• A conveniently prepared nozzle with two shock absorbers from the chain to the cleats symmetrically prevents the windlass from working, as well as getting rid of the annoying noise of the chain working. 
  • In order to know if we are doing it, in addition to all the applications and clocks that today provide us with this utility, it is very useful to mark our position in the GPS and to check the distance that separates us from the mark.
  • I still think that casting our anchor is highly recommended; not only to solve a possible anchor casting, but also to warn our neighbors of the exact location of our anchor. For it it is enough to take a small buoy, or in absence of this one it will serve a defense to us, to unite it with a corporal and to make it firm with the other chicote to the arganeo. When we filar the chain we leave free the corporal that with a distance equal to the one of the probe will manage to mark the situation of the anchor.
  • On the hottest days in summer, the so-called "ghost" is an extraordinary invention. I call it natural air conditioning. It consists of a lightweight fabric that is normally raised with the spinnaker halyard by adjusting the base to the porthole of the forward cabin. Since the boat at anchor always tends to get in the way, it generates a current of air inside the boat that comes out of the aft cockpit hatch.
  • If we have a reduced stowage space, a rope with a hook at the lower end of the fenders will allow us to secure them to the fender, so they will be well fastened and will not disturb. Perhaps it is not the most orthodox, but sometimes utility takes precedence over orthodoxy.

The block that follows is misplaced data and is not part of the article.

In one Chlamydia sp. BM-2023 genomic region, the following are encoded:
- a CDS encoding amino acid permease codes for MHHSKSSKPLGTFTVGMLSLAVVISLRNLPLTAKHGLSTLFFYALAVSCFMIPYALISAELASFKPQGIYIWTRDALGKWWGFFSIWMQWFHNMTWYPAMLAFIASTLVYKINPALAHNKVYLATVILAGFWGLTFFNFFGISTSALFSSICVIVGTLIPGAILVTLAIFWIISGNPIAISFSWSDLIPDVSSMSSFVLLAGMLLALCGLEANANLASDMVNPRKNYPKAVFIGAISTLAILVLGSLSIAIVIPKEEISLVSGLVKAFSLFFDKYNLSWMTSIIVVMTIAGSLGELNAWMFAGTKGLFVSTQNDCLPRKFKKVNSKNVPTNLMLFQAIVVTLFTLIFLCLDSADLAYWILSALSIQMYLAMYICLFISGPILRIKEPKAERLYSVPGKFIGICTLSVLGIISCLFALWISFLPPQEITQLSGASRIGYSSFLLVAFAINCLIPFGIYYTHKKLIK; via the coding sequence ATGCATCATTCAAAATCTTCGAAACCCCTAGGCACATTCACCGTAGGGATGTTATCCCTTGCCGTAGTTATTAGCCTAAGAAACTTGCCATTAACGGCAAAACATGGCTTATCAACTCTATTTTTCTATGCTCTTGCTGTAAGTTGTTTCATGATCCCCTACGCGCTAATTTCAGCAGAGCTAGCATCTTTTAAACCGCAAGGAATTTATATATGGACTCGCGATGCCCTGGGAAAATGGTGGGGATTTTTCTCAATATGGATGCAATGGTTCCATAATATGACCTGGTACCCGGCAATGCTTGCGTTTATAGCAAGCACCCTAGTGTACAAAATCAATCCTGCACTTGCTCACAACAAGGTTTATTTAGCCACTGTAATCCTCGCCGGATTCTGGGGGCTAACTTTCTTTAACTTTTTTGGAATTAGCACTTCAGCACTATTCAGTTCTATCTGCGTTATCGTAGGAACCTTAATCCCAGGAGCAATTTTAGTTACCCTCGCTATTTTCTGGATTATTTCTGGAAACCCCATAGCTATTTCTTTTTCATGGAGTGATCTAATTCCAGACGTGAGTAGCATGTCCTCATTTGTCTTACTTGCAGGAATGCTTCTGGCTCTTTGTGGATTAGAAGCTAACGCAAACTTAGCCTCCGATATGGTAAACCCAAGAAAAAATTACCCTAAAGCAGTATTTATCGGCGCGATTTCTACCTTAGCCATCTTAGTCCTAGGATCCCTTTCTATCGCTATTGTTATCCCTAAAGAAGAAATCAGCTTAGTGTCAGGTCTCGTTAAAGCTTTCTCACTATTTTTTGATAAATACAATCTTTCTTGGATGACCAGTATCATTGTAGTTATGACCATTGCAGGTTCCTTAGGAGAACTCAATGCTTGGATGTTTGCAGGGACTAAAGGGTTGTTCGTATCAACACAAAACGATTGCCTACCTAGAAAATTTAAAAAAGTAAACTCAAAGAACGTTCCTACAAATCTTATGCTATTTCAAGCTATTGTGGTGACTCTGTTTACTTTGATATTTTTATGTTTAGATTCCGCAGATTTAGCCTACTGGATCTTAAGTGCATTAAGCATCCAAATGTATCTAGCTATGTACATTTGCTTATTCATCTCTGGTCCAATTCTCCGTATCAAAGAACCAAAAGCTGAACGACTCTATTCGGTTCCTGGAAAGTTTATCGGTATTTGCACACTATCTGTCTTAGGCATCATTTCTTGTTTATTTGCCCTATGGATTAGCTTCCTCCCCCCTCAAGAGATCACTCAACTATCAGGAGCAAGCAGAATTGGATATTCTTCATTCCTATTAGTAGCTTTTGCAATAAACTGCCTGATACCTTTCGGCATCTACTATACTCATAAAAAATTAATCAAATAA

• On the days when we are moored in port and with strong wind, many times the crew complains about the noise that the moorings make when they are stressed. This also happens when we are tied to a buoy. My trick is a bucket of water to which I mix a little dishwashing detergent and with this solution I spray the moorings. Holy cow! The noise disappears immediately, which the crew is grateful for.
  • Placing a light of a different color, or placing a light other than the one at anchor, will help us locate our boat quickly when we return at night with our assistant at busy anchorages.
  • Don't forget to take a waterproof bag with you on your dinghy. As I usually comment, most of the anecdotes during a sailing trip usually have their origin in the "dinghy".

Comfort

  • Placing a humidifier will keep the boat always dry, and will avoid a lot of problems derived from humidity. We can place a tube that goes from the humidifier container to the kitchen sink so that the condensed water filters out.
  • When the WC drainage pump squeaks, we can pour a little olive oil down the toilet, to grease the joints.
  • Place a plastic grid at the base of the gas bottle, to prevent the rust that is usually released from the bottle from damaging the fibre. If we also cover the bottle with a plastic bag, the protection will be total.
  • Continuing with this unwritten but real principle of how good and healthy it is to share knowledge, we would love this article to be useful for those of you who are already sailing, so that you can give us your tricks for sailing, and make this list as extensive as possible.